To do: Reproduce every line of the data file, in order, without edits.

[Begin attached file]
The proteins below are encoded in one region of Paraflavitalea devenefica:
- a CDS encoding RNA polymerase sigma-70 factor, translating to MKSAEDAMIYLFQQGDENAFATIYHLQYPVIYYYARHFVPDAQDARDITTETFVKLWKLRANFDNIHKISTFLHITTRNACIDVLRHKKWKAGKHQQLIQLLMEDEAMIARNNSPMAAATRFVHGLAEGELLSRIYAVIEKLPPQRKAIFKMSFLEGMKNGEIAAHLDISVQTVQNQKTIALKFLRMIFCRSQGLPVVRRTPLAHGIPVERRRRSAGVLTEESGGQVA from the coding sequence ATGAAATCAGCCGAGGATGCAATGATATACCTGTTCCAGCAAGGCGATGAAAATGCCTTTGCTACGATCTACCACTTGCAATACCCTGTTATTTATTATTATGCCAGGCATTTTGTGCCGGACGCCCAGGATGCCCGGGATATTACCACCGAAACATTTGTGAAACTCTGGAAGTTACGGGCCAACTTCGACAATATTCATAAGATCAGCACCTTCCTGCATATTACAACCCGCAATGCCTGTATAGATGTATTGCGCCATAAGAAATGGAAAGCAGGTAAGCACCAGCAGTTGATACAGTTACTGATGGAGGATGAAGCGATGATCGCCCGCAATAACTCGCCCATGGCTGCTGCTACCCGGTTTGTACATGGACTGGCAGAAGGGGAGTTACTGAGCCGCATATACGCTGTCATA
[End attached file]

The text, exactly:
The proteins below are encoded in one region of Paraflavitalea devenefica:
- a CDS encoding RNA polymerase sigma-70 factor, translating to MKSAEDAMIYLFQQGDENAFATIYHLQYPVIYYYARHFVPDAQDARDITTETFVKLWKLRANFDNIHKISTFLHITTRNACIDVLRHKKWKAGKHQQLIQLLMEDEAMIARNNSPMAAATRFVHGLAEGELLSRIYAVIEKLPPQRKAIFKMSFLEGMKNGEIAAHLDISVQTVQNQKTIALKFLRMIFCRSQGLPVVRRTPLAHGIPVERRRRSAGVLTEESGGQVA from the coding sequence ATGAAATCAGCCGAGGATGCAATGATATACCTGTTCCAGCAAGGCGATGAAAATGCCTTTGCTACGATCTACCACTTGCAATACCCTGTTATTTATTATTATGCCAGGCATTTTGTGCCGGACGCCCAGGATGCCCGGGATATTACCACCGAAACATTTGTGAAACTCTGGAAGTTACGGGCCAACTTCGACAATATTCATAAGATCAGCACCTTCCTGCATATTACAACCCGCAATGCCTGTATAGATGTATTGCGCCATAAGAAATGGAAAGCAGGTAAGCACCAGCAGTTGATACAGTTACTGATGGAGGATGAAGCGATGATCGCCCGCAATAACTCGCCCATGGCTGCTGCTACCCGGTTTGTACATGGACTGGCAGAAGGGGAGTTACTGAGCCGCATATACGCTGTCATA